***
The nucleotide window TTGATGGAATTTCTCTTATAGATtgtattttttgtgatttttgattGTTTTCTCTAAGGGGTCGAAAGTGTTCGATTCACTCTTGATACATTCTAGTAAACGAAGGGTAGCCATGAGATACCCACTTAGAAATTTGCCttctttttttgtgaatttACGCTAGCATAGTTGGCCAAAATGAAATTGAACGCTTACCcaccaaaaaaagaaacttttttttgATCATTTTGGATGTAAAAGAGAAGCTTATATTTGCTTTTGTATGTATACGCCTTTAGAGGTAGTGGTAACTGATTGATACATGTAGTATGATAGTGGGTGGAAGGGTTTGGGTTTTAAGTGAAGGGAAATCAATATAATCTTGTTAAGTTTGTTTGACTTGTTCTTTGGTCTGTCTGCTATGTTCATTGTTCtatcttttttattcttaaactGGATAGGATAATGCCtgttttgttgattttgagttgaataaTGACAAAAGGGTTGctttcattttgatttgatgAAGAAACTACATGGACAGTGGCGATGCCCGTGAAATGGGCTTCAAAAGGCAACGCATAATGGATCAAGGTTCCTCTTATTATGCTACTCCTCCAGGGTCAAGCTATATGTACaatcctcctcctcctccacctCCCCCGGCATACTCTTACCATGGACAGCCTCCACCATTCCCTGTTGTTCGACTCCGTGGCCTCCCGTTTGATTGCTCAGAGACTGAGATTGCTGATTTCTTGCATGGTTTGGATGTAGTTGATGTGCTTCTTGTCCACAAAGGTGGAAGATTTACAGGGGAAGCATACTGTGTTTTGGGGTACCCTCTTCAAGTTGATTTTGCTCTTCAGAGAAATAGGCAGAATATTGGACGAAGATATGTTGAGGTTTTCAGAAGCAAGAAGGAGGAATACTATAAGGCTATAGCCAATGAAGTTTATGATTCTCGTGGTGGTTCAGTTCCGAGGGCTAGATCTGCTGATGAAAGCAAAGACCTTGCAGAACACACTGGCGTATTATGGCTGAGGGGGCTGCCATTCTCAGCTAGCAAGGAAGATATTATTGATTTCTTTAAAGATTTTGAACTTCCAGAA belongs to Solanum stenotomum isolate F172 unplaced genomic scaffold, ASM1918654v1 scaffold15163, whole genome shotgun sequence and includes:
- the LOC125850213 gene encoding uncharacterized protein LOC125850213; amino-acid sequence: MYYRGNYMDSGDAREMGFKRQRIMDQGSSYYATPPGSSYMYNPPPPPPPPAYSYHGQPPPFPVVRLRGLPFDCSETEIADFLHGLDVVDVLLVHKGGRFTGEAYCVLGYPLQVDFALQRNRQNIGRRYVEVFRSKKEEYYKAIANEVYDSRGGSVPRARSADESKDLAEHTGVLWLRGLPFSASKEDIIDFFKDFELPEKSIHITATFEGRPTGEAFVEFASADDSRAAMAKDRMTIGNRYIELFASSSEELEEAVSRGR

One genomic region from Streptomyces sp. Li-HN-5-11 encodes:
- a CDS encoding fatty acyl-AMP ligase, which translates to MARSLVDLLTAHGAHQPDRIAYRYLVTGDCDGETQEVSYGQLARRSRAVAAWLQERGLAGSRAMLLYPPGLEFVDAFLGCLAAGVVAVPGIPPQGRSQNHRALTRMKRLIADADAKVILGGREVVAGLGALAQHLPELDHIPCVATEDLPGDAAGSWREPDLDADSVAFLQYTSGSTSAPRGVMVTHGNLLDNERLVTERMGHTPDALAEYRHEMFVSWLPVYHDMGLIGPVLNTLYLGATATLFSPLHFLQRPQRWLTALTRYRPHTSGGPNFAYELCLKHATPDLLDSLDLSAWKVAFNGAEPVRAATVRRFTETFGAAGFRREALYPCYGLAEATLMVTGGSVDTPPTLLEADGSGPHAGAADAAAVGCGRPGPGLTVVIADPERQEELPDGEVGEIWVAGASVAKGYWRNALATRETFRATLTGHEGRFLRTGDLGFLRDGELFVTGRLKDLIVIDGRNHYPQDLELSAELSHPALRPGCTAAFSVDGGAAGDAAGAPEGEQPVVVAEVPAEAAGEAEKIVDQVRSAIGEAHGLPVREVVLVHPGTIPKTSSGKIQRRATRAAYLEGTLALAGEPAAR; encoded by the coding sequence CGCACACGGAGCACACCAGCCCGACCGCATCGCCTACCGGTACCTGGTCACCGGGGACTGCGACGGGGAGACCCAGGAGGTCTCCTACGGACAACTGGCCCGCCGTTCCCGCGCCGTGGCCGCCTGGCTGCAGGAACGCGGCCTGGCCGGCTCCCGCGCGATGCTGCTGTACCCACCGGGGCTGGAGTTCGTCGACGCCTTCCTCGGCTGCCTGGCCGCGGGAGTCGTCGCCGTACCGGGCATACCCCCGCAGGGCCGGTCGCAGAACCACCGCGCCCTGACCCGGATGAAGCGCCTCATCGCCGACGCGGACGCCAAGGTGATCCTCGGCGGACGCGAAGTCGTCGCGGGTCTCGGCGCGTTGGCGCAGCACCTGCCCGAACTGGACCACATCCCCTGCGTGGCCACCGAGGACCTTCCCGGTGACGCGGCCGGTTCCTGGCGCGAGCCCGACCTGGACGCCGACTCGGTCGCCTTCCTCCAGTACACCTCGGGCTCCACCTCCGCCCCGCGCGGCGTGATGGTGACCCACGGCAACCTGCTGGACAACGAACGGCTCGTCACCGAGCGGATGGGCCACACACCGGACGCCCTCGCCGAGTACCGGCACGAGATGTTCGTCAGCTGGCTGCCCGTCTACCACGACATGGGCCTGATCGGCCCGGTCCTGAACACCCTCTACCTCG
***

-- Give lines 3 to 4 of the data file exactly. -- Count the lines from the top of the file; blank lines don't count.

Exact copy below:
One genomic region from Streptomyces sp. Li-HN-5-11 encodes:
- a CDS encoding fatty acyl-AMP ligase, which translates to MARSLVDLLTAHGAHQPDRIAYRYLVTGDCDGETQEVSYGQLARRSRAVAAWLQERGLAGSRAMLLYPPGLEFVDAFLGCLAAGVVAVPGIPPQGRSQNHRALTRMKRLIADADAKVILGGREVVAGLGALAQHLPELDHIPCVATEDLPGDAAGSWREPDLDADSVAFLQYTSGSTSAPRGVMVTHGNLLDNERLVTERMGHTPDALAEYRHEMFVSWLPVYHDMGLIGPVLNTLYLGATATLFSPLHFLQRPQRWLTALTRYRPHTSGGPNFAYELCLKHATPDLLDSLDLSAWKVAFNGAEPVRAATVRRFTETFGAAGFRREALYPCYGLAEATLMVTGGSVDTPPTLLEADGSGPHAGAADAAAVGCGRPGPGLTVVIADPERQEELPDGEVGEIWVAGASVAKGYWRNALATRETFRATLTGHEGRFLRTGDLGFLRDGELFVTGRLKDLIVIDGRNHYPQDLELSAELSHPALRPGCTAAFSVDGGAAGDAAGAPEGEQPVVVAEVPAEAAGEAEKIVDQVRSAIGEAHGLPVREVVLVHPGTIPKTSSGKIQRRATRAAYLEGTLALAGEPAAR; encoded by the coding sequence CGCACACGGAGCACACCAGCCCGACCGCATCGCCTACCGGTACCTGGTCACCGGGGACTGCGACGGGGAGACCCAGGAGGTCTCCTACGGACAACTGGCCCGCCGTTCCCGCGCCGTGGCCGCCTGGCTGCAGGAACGCGGCCTGGCCGGCTCCCGCGCGATGCTGCTGTACCCACCGGGGCTGGAGTTCGTCGACGCCTTCCTCGGCTGCCTGGCCGCGGGAGTCGTCGCCGTACCGGGCATACCCCCGCAGGGCCGGTCGCAGAACCACCGCGCCCTGACCCGGATGAAGCGCCTCATCGCCGACGCGGACGCCAAGGTGATCCTCGGCGGACGCGAAGTCGTCGCGGGTCTCGGCGCGTTGGCGCAGCACCTGCCCGAACTGGACCACATCCCCTGCGTGGCCACCGAGGACCTTCCCGGTGACGCGGCCGGTTCCTGGCGCGAGCCCGACCTGGACGCCGACTCGGTCGCCTTCCTCCAGTACACCTCGGGCTCCACCTCCGCCCCGCGCGGCGTGATGGTGACCCACGGCAACCTGCTGGACAACGAACGGCTCGTCACCGAGCGGATGGGCCACACACCGGACGCCCTCGCCGAGTACCGGCACGAGATGTTCGTCAGCTGGCTGCCCGTCTACCACGACATGGGCCTGATCGGCCCGGTCCTGAACACCCTCTACCTCG